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Test Proudly! (Was Re: [IP] Blaming Diabetics)

On 11 Apr 99 at 17:31, email @ redacted wrote:

> I've got a question.......... How does everyone handle the increased blood
> sugar checks since getting the pump?  Do you "Duck" into a bathroom to do them
> or just wherever you are?   How do "onlookers" handle this??

I handle them the same way I've always handled them - just do them where I am 
if it is clean enough and I've got the space to put the meter down long enough 
to poke my finger with the lancet device...  It's a good idea to have an empty 
vial or something to put the used test strips in - I usually have an empty one 
with a strip of red tape or a biohazard sticker on it.  Once people see that 
you are taking care of the used strip they are usually ok.  

If you duck into a bathroom you are risking infection because most public 
facilities are filthy, smelly and there isn't a clean surface in them...   Just 
don't make a show of it by announcing what you are doing - just get the meter 
out, put a strip in it, stick your finger, put the drop on the strip and go 
on...   If you are calm, cool and quick then most people just ignore you... If 
anyone does "make a scene" then they are the ones with the problem, not you.  

You'd be surprised at how you can test your bg quietly and effectively without 
anyone noticing because you aren't "acting strange" but instead are going about 
your business without fuss.  In a restaurant you can put the meter in your lap 
and keep your hands close to or below the table level if you are trying to 
hide - but sometimes if you look like you are trying to hide something those 
behaviours trigger the innate curiosity of those around you...  The best place 
to hide something is in the open, in front of everyone...  

Onlookers, voyeurs, and other observers aren't really a concern.  People who 
are curious may ask what you are doing and if asked, give a calm and polite 
answer like "I have diabetes and I'm checking my blood sugar level - 
everything's OK".  The "everything's OK" phrase is important because some 
people have a tendancy to want to help and this lets them know politely that 
their implied offer of assistance is accepted but not needed at this time.  
I've asked people who inquire like this to hand me a paper napkin sometimes, 
just to give them "something to do" and I can always use an extra one - to wrap 
the strip in, wrap around your finger or even just wipe the outside of your 
meter down.  This has two functions - it lets them "help" and it also distracts 
any other people because "someone else is helping"...  

Many times they are curious, or have a relative or friend with diabetes, or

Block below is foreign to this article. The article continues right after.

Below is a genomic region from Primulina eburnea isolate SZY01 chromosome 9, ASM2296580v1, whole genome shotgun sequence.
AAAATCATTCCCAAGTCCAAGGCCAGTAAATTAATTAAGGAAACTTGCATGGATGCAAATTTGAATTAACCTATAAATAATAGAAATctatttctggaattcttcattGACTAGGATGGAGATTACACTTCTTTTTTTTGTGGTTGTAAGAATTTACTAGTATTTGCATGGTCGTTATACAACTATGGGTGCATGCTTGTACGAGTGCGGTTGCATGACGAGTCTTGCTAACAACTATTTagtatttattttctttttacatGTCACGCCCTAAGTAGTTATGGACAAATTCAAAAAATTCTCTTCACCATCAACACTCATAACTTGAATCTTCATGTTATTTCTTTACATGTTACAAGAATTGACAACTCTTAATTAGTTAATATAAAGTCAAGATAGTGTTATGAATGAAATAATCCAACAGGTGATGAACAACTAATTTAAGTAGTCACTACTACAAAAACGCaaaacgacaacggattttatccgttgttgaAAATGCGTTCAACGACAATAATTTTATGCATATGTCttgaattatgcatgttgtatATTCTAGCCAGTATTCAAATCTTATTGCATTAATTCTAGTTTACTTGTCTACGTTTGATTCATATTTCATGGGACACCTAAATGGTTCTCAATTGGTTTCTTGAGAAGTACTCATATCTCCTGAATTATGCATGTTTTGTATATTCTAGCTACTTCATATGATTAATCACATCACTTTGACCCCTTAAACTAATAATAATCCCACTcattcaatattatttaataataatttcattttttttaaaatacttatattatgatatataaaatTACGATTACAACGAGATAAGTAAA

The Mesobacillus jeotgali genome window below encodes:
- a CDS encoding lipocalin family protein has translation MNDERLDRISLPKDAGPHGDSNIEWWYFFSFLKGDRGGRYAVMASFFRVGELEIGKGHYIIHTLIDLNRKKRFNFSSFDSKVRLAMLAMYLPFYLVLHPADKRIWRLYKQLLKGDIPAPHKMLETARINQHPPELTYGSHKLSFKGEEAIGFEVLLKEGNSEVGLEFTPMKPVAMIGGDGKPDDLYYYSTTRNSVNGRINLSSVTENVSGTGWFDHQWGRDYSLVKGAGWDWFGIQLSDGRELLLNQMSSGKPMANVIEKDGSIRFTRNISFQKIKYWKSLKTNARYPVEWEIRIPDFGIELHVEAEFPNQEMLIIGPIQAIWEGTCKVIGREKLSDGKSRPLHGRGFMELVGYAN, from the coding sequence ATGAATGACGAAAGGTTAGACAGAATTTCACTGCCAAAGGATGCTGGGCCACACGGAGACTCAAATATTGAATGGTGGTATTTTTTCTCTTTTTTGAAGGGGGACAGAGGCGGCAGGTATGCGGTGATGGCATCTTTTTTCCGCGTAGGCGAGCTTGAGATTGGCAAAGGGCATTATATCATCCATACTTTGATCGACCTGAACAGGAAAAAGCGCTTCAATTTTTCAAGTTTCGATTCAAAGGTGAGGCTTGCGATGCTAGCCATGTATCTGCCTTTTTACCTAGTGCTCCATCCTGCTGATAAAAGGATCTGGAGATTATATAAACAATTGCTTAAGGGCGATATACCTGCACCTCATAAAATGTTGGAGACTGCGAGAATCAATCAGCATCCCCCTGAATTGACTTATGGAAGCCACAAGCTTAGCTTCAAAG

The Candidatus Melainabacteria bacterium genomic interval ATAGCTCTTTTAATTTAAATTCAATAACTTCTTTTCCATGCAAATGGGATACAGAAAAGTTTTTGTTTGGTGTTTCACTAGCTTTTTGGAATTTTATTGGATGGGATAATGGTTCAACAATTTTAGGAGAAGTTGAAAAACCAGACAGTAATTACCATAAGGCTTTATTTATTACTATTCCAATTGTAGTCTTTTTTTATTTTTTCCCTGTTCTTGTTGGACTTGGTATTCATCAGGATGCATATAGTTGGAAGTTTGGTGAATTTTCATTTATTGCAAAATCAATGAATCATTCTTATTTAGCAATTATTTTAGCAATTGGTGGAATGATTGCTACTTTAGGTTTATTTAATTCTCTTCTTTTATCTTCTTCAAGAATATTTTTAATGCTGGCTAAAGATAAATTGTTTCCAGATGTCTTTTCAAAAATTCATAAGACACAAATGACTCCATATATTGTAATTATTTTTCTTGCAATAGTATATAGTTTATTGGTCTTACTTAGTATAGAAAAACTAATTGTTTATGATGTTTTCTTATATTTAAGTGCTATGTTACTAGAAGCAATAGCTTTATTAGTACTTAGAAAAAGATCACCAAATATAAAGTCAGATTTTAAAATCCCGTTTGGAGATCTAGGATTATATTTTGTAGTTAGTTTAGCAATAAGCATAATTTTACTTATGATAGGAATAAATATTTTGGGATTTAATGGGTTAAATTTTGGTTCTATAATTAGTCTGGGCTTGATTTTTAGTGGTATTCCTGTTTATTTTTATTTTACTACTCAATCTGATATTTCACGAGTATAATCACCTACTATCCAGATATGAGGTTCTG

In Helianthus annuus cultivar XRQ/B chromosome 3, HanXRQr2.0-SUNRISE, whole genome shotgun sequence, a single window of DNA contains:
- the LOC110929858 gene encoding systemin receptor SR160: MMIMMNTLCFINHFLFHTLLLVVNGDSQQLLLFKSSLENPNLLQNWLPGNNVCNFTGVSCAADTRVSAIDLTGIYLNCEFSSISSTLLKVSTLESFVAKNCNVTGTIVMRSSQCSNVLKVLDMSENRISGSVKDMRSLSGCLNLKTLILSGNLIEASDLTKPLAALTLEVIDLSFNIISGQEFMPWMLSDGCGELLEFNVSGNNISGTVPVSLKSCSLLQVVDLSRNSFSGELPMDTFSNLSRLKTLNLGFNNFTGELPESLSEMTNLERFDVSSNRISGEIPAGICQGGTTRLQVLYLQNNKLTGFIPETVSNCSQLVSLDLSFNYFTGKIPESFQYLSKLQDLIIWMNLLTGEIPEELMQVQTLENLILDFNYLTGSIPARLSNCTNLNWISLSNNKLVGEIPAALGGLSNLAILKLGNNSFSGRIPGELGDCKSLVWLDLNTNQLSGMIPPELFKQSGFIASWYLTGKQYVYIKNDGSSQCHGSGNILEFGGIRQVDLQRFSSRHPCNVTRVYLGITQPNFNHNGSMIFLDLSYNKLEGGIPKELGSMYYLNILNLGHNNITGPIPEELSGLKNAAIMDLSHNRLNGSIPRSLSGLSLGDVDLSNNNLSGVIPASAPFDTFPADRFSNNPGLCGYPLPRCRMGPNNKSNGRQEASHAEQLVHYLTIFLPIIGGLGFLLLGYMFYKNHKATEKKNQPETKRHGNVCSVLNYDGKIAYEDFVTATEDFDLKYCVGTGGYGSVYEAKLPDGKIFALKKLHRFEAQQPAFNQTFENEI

they have diabetes themselves.  Don't get into an argument about treatment 
either - just a comment that "I'm on a new treatment plan" generally sets them 
at ease if they or their friend or relative is doing things differently... 

Above all, don't ever, ever, ever, ever be ashamed or bothered to test your bg 
where ever you are.  I've tested my bg while talking to the music director in 
church prior the services where I was preaching - even down front with my meter 
sitting on the piano or pulpit... There have been a few times when I've 
called an "intermission" in a service so I could test if I started feeling like 
I was dropping...   I've tested my bg in airports, restaurants, airplanes.  I 
test freqently when I'm on my sailboat because when I'm relaxed my bg tends to 
drop...   Where ever I am, what ever I'm doing, I test when I need to and then 
go on...  

Bg testing is an integral part of maintaining your health.  If ever challenged, 
you have medical practice, good manners and the ADA to back you up.  You are 
following your medical protocol by testing and anyone who interferes is 
negatively impacting your health...  If someone is "bothered" by you testing, 
that is not your problem unless you are causing a stir by announcing "I'm going 
to bleed on the tablecloth" - good manners (at least in the South!) dictates 
that you not interfere or bother people who are minding their own business and 
not directly affecting you...  And then there's the ADA, which dictates that 
public facilities must make due accomodation to people with disabilities - and 
in our case due accomodation includes allowing us to test our bg where we 

The upside of all this is that modern meters are much less obtrusive than the 
older things we used to carry around.  With the beeps turned off they can be 
operated very discretely and quietly.  People are also "technology aware" too 
and sometimes are more curious about the meter than about what it is being used 
for.   If you take advantage of questions to gently educate the questioner 
and any eavesdroppers then you perform a public service and get the bg 
test you needed done too...  Kids are often vocally curious but don't need long 
technical answers.  A kind response on the order of "I'm making sure my 
medicine is working" often satisifes the younger ones.  Educate, be friendly 
and don't act like you're ashamed of who you are or what you have to do to take 
care of yourself...

To parapharase Martin Luther and Ben Franklin,  "Test boldy" or "Test 
proudly"..  you look up the references for that one...
Randall P. Winchester
* The views expressed here are mine and do not necessarily *
* reflect the official position of anyone in particular.            *
* There's no guarantee on anything said here...
* If I say I understand something completely the only thing
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* misunderstood something. 
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